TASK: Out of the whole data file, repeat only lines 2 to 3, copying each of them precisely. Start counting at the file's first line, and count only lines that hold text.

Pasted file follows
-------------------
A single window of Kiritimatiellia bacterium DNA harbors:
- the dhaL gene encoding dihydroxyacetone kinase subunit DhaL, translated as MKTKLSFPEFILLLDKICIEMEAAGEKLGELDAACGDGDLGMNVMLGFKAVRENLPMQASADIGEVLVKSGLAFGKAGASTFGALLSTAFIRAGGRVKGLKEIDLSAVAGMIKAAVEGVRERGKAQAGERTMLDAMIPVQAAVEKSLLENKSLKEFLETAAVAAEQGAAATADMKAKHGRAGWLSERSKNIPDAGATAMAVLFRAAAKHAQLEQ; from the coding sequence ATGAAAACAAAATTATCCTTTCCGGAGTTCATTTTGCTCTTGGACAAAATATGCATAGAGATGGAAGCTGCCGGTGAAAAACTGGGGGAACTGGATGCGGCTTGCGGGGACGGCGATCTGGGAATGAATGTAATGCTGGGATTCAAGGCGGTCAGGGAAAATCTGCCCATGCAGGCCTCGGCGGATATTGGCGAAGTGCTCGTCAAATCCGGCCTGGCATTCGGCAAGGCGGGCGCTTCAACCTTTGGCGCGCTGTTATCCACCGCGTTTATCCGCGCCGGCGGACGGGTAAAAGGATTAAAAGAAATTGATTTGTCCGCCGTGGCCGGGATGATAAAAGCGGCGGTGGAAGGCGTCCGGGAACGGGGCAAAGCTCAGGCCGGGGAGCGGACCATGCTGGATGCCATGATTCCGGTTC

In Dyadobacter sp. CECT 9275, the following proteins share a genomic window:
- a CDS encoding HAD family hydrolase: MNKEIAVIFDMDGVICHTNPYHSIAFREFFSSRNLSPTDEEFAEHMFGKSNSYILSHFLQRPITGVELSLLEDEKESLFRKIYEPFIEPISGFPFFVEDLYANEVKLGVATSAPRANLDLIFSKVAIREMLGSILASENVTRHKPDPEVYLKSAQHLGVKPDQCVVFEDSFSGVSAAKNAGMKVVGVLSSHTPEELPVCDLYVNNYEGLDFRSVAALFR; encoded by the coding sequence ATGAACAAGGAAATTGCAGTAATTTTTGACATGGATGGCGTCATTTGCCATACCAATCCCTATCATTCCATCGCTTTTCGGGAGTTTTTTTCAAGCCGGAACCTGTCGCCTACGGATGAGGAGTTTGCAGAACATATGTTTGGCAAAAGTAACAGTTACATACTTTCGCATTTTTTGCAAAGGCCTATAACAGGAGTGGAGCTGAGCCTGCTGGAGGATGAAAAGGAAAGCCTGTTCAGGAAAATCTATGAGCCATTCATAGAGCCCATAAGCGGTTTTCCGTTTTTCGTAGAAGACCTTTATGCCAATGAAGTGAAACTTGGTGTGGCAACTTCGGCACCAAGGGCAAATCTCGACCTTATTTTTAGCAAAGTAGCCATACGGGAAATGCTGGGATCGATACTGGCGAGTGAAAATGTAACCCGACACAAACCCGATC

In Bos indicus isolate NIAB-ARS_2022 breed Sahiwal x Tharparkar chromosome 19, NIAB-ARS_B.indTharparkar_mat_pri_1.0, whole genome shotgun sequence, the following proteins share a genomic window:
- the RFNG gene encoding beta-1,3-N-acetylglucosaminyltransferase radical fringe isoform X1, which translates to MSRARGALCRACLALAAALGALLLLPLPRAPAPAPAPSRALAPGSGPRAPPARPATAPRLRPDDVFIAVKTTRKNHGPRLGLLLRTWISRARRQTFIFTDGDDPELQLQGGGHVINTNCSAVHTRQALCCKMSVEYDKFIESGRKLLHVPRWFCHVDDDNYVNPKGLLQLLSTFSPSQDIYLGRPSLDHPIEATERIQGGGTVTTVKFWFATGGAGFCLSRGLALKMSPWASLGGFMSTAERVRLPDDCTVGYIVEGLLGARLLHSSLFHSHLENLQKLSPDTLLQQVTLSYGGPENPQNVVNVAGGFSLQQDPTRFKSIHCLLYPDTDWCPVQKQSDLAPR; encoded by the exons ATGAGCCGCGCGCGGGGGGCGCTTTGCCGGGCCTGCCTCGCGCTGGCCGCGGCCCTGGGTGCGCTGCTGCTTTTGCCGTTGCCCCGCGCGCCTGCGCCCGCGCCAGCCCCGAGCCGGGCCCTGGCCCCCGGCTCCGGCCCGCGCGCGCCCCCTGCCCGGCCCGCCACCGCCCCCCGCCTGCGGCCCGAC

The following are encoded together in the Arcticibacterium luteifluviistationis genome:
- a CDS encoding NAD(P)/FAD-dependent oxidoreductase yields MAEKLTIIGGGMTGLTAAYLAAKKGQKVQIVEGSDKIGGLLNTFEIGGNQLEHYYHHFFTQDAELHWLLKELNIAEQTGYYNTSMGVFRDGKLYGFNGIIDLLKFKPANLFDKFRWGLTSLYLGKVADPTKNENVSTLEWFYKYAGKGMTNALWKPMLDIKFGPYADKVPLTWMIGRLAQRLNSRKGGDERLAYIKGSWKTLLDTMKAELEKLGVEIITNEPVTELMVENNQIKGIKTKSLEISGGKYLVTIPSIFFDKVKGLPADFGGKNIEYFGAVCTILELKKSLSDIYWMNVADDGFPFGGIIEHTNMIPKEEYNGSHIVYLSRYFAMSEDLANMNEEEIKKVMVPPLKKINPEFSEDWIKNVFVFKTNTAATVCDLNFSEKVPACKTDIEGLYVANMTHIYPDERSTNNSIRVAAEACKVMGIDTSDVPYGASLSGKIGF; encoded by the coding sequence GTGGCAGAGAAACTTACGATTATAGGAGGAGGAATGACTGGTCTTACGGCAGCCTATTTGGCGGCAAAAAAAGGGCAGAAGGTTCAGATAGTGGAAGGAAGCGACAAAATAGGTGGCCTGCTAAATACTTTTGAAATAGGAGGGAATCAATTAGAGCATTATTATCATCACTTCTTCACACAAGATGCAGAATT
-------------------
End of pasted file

- the dhaL gene encoding dihydroxyacetone kinase subunit DhaL, translated as MKTKLSFPEFILLLDKICIEMEAAGEKLGELDAACGDGDLGMNVMLGFKAVRENLPMQASADIGEVLVKSGLAFGKAGASTFGALLSTAFIRAGGRVKGLKEIDLSAVAGMIKAAVEGVRERGKAQAGERTMLDAMIPVQAAVEKSLLENKSLKEFLETAAVAAEQGAAATADMKAKHGRAGWLSERSKNIPDAGATAMAVLFRAAAKHAQLEQ; from the coding sequence ATGAAAACAAAATTATCCTTTCCGGAGTTCATTTTGCTCTTGGACAAAATATGCATAGAGATGGAAGCTGCCGGTGAAAAACTGGGGGAACTGGATGCGGCTTGCGGGGACGGCGATCTGGGAATGAATGTAATGCTGGGATTCAAGGCGGTCAGGGAAAATCTGCCCATGCAGGCCTCGGCGGATATTGGCGAAGTGCTCGTCAAATCCGGCCTGGCATTCGGCAAGGCGGGCGCTTCAACCTTTGGCGCGCTGTTATCCACCGCGTTTATCCGCGCCGGCGGACGGGTAAAAGGATTAAAAGAAATTGATTTGTCCGCCGTGGCCGGGATGATAAAAGCGGCGGTGGAAGGCGTCCGGGAACGGGGCAAAGCTCAGGCCGGGGAGCGGACCATGCTGGATGCCATGATTCCGGTTC

In Dyadobacter sp. CECT 9275, the following proteins share a genomic window: